Speed up Drupal performance with APC (Alternate PHP Cache)
Today I will be talking about APC (Alternate PHP Cache) and how to install it on Ubuntu servers to speed up Drupal. So lets get right to it.
Before we begin I think it’s a good idea to set a performance benchmark to gain a better sense of the effect APC will have on site performance. One way to do this is use the Apache Benchmark (ab) tool (substituting your own website of course):
ab -n 10 -c 10 http://www.somewhere.com/
This will hit the server with 10 requests with a maximum of 5 requests running concurrently. Repeat the test a couple times then average out your results to get a sense of where your performance stands before we install APC. These were my results:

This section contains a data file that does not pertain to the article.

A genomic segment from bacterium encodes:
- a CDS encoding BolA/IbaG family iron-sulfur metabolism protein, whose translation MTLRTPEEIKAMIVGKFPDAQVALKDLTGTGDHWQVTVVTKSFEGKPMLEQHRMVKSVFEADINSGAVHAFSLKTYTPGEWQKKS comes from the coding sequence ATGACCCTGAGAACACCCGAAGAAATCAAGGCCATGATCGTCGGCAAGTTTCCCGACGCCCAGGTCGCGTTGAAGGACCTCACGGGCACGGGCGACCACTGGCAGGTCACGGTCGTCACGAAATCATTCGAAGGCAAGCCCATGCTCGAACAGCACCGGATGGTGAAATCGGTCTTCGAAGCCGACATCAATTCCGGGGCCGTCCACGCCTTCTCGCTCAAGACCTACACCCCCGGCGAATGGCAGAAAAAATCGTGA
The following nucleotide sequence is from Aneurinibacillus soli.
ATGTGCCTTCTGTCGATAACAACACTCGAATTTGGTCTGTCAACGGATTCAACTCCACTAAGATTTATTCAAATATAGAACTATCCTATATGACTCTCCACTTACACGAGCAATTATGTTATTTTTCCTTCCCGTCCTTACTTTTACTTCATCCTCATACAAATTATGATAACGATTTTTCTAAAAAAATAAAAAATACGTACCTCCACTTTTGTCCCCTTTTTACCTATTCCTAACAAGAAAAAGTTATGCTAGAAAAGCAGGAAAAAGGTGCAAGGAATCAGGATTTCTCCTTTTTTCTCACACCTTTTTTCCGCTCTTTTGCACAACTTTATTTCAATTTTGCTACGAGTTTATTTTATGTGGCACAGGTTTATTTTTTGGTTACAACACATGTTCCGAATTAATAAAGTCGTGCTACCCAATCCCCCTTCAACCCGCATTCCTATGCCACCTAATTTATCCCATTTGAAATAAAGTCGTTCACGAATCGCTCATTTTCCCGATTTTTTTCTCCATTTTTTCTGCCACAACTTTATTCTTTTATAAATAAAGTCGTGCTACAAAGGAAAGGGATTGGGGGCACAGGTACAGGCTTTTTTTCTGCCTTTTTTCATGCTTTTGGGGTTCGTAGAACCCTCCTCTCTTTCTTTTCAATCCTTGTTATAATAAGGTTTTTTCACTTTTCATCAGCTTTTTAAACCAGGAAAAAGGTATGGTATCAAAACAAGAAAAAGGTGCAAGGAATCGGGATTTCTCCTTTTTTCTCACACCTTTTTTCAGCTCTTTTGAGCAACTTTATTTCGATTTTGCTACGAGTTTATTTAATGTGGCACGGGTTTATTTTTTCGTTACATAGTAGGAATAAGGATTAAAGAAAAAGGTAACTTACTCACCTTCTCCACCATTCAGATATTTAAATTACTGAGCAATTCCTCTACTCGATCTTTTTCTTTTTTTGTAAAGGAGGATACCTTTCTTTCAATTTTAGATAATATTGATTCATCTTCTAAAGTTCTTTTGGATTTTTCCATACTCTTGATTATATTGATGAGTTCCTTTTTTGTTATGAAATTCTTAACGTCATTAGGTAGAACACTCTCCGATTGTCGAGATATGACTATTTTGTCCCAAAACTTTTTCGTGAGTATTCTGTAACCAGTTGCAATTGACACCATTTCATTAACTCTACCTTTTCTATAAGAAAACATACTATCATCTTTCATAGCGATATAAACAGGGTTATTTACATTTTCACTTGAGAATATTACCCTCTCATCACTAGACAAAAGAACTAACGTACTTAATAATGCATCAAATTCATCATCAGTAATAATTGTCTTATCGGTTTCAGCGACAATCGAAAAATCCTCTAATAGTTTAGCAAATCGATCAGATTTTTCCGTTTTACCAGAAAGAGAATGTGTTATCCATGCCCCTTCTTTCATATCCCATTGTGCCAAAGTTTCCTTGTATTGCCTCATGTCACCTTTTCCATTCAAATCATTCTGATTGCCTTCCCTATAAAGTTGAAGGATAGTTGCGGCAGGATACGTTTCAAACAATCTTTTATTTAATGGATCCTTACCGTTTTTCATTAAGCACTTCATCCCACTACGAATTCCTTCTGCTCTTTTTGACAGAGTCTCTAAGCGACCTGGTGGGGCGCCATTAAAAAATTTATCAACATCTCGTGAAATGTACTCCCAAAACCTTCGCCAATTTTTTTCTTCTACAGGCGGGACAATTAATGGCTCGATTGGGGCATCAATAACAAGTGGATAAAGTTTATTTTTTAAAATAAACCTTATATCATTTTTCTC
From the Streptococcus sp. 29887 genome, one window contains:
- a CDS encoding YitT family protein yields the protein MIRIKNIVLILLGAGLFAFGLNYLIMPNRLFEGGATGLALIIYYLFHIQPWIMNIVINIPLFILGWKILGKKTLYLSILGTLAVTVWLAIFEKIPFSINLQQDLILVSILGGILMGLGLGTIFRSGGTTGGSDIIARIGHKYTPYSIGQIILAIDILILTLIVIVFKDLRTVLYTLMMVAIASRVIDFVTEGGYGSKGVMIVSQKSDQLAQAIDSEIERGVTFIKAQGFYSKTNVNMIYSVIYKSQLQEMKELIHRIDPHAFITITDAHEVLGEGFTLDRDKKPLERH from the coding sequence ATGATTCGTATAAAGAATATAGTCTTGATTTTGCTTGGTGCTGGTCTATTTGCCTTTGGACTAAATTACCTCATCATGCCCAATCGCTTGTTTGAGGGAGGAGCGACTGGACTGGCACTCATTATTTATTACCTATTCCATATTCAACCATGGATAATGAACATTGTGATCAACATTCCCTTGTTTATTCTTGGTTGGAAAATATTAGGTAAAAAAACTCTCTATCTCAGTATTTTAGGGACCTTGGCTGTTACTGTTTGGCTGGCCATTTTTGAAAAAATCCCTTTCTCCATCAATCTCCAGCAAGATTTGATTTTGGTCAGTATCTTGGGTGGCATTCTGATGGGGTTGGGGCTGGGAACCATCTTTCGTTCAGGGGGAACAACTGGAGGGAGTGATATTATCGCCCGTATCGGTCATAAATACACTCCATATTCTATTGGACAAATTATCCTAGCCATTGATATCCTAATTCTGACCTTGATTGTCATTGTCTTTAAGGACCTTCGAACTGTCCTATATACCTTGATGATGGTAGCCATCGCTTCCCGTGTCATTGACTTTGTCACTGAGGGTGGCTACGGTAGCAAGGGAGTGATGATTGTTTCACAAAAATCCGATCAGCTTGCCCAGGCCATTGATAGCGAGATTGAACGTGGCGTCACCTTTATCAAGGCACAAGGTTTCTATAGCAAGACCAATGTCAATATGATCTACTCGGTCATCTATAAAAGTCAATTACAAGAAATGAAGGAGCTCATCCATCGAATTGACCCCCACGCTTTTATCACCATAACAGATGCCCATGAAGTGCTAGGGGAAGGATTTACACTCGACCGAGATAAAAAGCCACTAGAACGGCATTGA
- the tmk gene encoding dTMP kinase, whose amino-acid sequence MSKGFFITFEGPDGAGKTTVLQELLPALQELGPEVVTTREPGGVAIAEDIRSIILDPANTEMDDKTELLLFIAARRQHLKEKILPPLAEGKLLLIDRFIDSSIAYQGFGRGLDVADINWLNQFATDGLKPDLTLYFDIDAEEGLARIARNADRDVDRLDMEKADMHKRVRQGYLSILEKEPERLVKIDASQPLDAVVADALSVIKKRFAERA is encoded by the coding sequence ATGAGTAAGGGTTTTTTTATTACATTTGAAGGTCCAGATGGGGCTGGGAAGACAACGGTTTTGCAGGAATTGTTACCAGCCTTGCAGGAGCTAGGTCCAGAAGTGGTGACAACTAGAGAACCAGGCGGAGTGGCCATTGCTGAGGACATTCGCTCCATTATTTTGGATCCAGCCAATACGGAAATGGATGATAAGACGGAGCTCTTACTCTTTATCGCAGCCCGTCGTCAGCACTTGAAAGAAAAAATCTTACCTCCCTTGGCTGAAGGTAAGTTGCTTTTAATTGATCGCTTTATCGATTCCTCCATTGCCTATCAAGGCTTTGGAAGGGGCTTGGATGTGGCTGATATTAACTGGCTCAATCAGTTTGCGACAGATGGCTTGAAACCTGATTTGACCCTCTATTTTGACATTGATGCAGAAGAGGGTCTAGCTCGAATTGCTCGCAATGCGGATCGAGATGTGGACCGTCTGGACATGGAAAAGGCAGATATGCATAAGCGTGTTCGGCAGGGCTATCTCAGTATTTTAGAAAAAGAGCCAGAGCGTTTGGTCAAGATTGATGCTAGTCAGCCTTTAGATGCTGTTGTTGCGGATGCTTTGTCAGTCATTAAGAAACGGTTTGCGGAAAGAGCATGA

First we have to install PECL and the latest PHP-dev packages. You might already have these packages installed, but it doesn’t hurt to run them again to make sure.
sudo aptitude install php-pear
sudo aptitude install php5-dev
sudo aptitude install apache2-dev
*Please note there are some excremental modules that are part of APC. Do not enable them including debugging feature. Simply type [no] for each module.
sudo pecl install apc
To enable in APC all we need to do is edit the php.ini configuration file:
sudo nano /etc/php5/apache2/php.ini
# Add this to the bottom of the file:
apc.enabled = 1
apc.shm_size = 48
Once we restart Apache, APC will be enabled with a memory limit of 48MB. This should be enough for most Drupal installs, but if you have a lot of Drupal modules enabled you may want to come back and increase this number later. If there is not enough memory in the APC cache you may end up hurting your performance instead of enhancing it. Restart Apache to finish the installation:
sudo service apache2 restart
And that’s it! APC is now installed and running.
Lets try to run our test again to see how APC is performing: